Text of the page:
After two nights in Grindelwald, it was time to hoof it to the last stop on the tour, Meiringen. This involved crossing the Grosse Scheidegg pass, which–despite its name–is a lot easier to hike over than the Kleine Scheidegg, at least from this direction.
Once over the pass, the hike down into the valley-floor town of Meiringen is more of a walk on a gravel path by a creek; very pleasant and not at all strenuous. I even took the long way down into Meiringen to draw the experience out as much as possible.
The hotel in Meiringen is a “partner” hotel, not a Sunstar, and it was smaller and less luxurious than the Sunstar hotels, with no resort amenities (pool, etc.). However it was very clean and comfortable, the food was fine, and my suitcase arrived before I did. After a night there it was back to Bern with another Sunstar-provided train ticket voucher after a truly relaxing and delightful time in the mountains.
A few logistical notes, based on questions people have asked me, for anyone who’s interested in doing this or a similar trip:
-The Sunstar package includes four hotel nights, dinner and breakfast each day, luggage transfer, and your train ticket to the start and from the finish. There really are no extra costs other than the city taxes in each town, which were less than US $10 per day. You don’t tip, and there’s no surcharge for a single room if you’re by yourself, so this is really an economical trip as far as Swiss tourism goes.
-The Swiss don’t fool around when it comes to hiking. I’m not the fastest hiker but I’m in decent shape and I don’t stop a lot, and each of the point-to-point days took me seven hours total. However there’s the option to take the cog train (Wengen to Grindelwald) or the bus (Grindelwald to Meiringen) if you want to.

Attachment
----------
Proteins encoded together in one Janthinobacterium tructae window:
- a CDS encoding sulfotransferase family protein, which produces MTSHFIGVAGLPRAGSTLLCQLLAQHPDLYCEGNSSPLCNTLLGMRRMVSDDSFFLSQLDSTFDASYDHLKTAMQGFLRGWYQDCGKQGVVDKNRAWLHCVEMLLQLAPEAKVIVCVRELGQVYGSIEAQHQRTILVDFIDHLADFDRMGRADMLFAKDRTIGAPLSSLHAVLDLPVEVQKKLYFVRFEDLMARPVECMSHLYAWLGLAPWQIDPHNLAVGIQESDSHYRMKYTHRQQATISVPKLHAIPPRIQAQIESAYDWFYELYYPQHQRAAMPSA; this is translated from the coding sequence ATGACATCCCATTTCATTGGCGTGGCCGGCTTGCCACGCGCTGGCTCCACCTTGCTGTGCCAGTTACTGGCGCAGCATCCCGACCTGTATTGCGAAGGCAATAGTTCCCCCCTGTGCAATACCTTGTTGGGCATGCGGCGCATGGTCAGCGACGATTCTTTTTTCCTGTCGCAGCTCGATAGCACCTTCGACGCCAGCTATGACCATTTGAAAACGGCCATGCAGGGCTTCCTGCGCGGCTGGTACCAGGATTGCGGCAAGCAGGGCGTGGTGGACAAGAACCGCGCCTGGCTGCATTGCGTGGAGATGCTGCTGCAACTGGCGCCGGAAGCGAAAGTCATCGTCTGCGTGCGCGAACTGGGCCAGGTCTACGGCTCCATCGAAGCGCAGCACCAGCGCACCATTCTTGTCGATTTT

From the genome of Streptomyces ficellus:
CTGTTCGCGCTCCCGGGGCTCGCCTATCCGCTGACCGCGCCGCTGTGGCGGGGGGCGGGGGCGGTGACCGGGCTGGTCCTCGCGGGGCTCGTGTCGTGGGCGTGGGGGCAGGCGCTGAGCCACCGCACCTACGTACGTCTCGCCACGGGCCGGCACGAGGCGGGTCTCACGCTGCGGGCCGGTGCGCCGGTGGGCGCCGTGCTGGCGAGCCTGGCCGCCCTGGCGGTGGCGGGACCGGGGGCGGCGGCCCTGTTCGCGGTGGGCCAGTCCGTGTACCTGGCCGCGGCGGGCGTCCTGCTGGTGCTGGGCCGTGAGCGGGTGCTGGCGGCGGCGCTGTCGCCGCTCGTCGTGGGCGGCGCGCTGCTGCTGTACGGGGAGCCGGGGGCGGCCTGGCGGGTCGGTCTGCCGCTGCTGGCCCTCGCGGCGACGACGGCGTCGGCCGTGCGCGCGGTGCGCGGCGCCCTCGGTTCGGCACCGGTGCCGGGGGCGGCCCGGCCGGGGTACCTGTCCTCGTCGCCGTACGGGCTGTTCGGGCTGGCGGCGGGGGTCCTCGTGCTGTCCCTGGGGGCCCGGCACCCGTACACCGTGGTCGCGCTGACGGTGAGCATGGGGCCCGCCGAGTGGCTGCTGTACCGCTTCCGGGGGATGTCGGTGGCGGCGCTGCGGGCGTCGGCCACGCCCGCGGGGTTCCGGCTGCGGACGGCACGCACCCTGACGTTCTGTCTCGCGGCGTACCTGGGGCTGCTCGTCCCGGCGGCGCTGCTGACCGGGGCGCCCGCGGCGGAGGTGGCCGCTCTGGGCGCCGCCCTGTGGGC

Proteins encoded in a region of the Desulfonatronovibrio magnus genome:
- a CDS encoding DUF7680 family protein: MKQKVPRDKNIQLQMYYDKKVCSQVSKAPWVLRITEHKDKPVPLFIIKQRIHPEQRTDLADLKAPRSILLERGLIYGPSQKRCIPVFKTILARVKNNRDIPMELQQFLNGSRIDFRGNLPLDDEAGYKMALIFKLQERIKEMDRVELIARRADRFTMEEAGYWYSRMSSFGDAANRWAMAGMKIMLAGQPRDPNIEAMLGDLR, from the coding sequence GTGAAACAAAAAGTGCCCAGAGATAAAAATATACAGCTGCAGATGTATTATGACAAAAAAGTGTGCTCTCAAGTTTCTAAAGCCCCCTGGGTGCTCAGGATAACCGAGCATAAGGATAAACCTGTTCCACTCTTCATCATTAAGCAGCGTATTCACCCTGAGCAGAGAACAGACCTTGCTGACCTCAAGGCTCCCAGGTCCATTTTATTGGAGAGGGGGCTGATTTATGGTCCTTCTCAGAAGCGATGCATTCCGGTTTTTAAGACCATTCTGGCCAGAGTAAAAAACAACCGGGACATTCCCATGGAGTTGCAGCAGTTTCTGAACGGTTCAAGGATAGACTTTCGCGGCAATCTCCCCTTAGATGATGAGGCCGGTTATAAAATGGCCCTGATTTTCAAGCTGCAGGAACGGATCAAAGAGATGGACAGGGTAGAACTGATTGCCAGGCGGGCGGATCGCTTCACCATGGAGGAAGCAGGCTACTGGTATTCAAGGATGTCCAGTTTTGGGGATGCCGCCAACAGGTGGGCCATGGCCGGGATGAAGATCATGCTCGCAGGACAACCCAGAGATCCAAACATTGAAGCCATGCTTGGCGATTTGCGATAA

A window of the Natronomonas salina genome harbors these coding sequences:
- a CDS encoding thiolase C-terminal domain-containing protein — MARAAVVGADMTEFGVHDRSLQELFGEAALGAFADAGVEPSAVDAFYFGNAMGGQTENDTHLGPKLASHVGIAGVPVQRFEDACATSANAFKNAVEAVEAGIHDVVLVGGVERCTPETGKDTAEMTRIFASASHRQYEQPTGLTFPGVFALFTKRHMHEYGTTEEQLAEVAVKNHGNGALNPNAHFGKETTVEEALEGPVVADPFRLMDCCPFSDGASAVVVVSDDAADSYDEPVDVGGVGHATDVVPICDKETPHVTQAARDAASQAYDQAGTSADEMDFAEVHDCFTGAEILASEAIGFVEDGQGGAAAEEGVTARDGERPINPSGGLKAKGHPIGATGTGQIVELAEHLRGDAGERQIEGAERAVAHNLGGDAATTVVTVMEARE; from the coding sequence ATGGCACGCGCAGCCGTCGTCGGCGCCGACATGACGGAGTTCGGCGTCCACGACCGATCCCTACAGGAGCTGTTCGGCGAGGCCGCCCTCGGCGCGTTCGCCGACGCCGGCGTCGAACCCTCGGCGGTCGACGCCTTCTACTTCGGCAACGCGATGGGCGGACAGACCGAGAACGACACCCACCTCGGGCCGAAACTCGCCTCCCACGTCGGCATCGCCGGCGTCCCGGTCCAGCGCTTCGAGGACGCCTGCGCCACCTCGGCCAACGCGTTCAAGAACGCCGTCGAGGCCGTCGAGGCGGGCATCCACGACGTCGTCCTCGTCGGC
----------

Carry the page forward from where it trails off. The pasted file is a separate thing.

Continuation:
-I’m vegetarian and this was no problem; you just have to tell the hotels ahead of time and they will accommodate that. Vegans might have more of an issue, because nearly every Swiss dish contains either meat or fairly copious amounts of cheese and cream sauce.
-I took hiking boots in case of bad weather–I really lucked out with zero rain, but it could have poured the whole time–but you can definitely do this hike in running shoes if the conditions are good.
-Even as someone who is used to going on family vacations, or on work trips where I’m with other people, doing this trip by myself was not weird. The hotels gave me my own table at dinner and I just brought a book to pass the time between courses, and I felt totally safe hiking the trails alone. Again, I do a lot of outdoor activities at home, and there were definitely sections of the trail where I went an hour or more without seeing anyone else out there. My sense is that many or even most people who visit this region take the train between trail sections and do shorter hikes, so you see fewer people on the more strenuous uphills, but I felt totally safe by myself. The trails are so well-marked that you really don’t even need a map, much less GPS.
-Linguistically, I was really surprised at how good the hotel staff’s English was, and how few of them spoke French. Several were even native English speakers (mostly from the UK). Not speaking Swiss German was no problem; I was excited to get some French practice in, but the hotel staff much preferred English.